Congressional leaders this week received a letter from 45 civil and human rights advocates representing communities from around the country asking them not to fund any additional private prison beds for immigrants in the Bureau of Prisons budget.
Specifically, advocates asked the House Subcommittee on Commerce, Justice Science, and Related Agencies to redirect funding from the wasteful prosecution and incarceration of low-level immigration violations and focus resources instead on correctional programs that will better prepare federal prisoners for constructive lives when they are released from confinement.
CAR prisons use taxpayer funds to incarcerate non-violent, “low security” federal immigrant prisoners, primarily prosecuted for immigration violations through the highly controversial program, “Operation Streamline” and related prosecution programs.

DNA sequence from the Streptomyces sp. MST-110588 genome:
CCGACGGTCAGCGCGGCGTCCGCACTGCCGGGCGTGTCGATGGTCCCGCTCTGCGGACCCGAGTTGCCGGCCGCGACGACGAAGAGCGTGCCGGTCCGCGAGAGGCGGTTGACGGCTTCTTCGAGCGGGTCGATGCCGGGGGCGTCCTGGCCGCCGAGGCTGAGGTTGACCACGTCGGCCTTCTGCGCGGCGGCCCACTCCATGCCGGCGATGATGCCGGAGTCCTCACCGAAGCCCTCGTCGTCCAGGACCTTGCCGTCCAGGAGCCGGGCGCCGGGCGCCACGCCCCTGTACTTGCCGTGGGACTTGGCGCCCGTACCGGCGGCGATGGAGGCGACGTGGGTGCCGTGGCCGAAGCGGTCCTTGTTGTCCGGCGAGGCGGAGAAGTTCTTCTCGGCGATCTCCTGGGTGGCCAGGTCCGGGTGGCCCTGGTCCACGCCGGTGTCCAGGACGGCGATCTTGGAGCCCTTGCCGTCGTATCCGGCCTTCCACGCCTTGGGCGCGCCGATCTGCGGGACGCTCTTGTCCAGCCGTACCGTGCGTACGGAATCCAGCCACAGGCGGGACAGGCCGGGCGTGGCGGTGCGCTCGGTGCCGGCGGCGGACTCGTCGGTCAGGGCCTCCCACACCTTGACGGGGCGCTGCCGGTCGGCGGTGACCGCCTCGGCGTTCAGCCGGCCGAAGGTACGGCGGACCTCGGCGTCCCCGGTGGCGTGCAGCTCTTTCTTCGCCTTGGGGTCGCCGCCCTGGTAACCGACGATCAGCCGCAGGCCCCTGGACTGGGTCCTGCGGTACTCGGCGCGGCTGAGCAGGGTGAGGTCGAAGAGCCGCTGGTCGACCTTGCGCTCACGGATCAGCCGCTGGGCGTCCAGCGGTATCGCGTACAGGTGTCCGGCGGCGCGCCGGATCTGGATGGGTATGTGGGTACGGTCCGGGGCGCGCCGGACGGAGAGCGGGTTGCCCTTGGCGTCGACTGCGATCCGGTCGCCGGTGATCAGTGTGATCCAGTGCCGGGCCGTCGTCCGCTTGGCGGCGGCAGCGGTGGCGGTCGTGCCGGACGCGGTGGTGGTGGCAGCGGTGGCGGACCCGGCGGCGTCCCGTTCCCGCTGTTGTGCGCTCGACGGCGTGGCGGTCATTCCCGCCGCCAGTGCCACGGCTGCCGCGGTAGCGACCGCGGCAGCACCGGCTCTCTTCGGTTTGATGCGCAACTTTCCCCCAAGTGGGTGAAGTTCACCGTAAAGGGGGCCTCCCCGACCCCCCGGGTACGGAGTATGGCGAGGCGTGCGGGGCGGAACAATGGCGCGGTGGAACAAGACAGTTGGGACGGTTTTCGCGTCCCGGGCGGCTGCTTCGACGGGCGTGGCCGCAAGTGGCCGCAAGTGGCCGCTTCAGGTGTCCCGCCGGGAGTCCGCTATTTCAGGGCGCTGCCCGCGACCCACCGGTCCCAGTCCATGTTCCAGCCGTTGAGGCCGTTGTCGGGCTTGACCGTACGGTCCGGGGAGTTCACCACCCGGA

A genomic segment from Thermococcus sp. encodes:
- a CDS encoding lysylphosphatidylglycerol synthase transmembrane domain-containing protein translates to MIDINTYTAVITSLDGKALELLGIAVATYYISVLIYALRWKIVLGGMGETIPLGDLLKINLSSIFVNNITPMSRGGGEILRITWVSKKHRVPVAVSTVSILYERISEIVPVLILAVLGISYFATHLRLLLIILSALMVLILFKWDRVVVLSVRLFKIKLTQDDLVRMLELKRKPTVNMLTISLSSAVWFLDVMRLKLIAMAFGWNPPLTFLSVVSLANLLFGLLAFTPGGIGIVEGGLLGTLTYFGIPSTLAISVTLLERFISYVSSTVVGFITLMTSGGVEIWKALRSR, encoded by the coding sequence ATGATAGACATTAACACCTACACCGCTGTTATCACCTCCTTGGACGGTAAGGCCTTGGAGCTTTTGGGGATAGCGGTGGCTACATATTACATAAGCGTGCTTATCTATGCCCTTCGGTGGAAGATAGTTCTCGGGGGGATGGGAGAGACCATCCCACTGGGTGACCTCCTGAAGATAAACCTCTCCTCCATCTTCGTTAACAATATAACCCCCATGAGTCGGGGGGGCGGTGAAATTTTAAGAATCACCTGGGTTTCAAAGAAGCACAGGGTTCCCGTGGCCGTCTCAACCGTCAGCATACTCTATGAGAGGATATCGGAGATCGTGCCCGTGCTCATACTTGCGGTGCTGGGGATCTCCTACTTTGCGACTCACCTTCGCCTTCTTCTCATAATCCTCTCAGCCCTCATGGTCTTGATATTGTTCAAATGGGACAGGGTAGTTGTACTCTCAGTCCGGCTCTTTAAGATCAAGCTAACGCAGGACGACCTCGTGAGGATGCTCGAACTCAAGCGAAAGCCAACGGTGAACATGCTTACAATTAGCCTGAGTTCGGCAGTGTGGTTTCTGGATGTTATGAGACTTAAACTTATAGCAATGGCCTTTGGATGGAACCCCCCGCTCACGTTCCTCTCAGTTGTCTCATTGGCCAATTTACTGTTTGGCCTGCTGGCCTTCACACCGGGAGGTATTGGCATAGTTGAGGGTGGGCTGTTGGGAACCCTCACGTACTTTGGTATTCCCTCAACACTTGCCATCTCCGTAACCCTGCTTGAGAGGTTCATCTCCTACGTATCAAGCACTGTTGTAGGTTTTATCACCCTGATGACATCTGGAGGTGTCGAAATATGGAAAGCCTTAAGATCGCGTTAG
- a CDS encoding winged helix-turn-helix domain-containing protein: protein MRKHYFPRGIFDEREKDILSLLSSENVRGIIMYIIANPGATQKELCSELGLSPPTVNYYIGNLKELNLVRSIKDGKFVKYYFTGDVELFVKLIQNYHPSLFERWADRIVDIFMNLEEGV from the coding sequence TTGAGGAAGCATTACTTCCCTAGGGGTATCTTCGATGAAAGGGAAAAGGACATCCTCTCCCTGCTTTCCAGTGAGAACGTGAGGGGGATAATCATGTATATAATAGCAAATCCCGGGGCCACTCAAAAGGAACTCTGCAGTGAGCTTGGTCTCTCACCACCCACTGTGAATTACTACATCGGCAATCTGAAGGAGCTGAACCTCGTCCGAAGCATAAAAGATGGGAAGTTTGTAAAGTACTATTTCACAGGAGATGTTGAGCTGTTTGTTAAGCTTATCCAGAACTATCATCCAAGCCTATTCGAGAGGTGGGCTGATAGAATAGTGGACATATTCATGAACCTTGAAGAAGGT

“We now spend more than a billion a year to incarcerate people for crossing the border,” said Bob Libal, Executive Director of Grassroots Leadership. “Much of this money is funneled directly to substandard private, for-profit ‘CAR’ prisons. It’s time to end this wasteful and damaging practice.”
CAR prisons are also extraordinarily expensive to operate, especially at a time when the number of immigrants entering at the border has been declining for years and budgets are tight.
"In 1993, fewer than 2,000 people were sentenced to prison for recrossing the border to find work and/or reunite with their families in the U.S,” said Judy Greene of Justice Strategies. “Last year that number was 33,938, and now they they serve an average of 15 months in a private 'CAR' prison before being turned over to ICE for deportation."
The House Subcommittee on Commerce, Justice Science, and Related Agencies is meeting today to discuss funding BOP operations. The full letter and list of signatories can be found here.
Judy Greene, Justice Strategies, 718-857-3316, firstname.lastname@example.org
Bob Libal, Grassroots Leadership, (512) 971-0487, email@example.com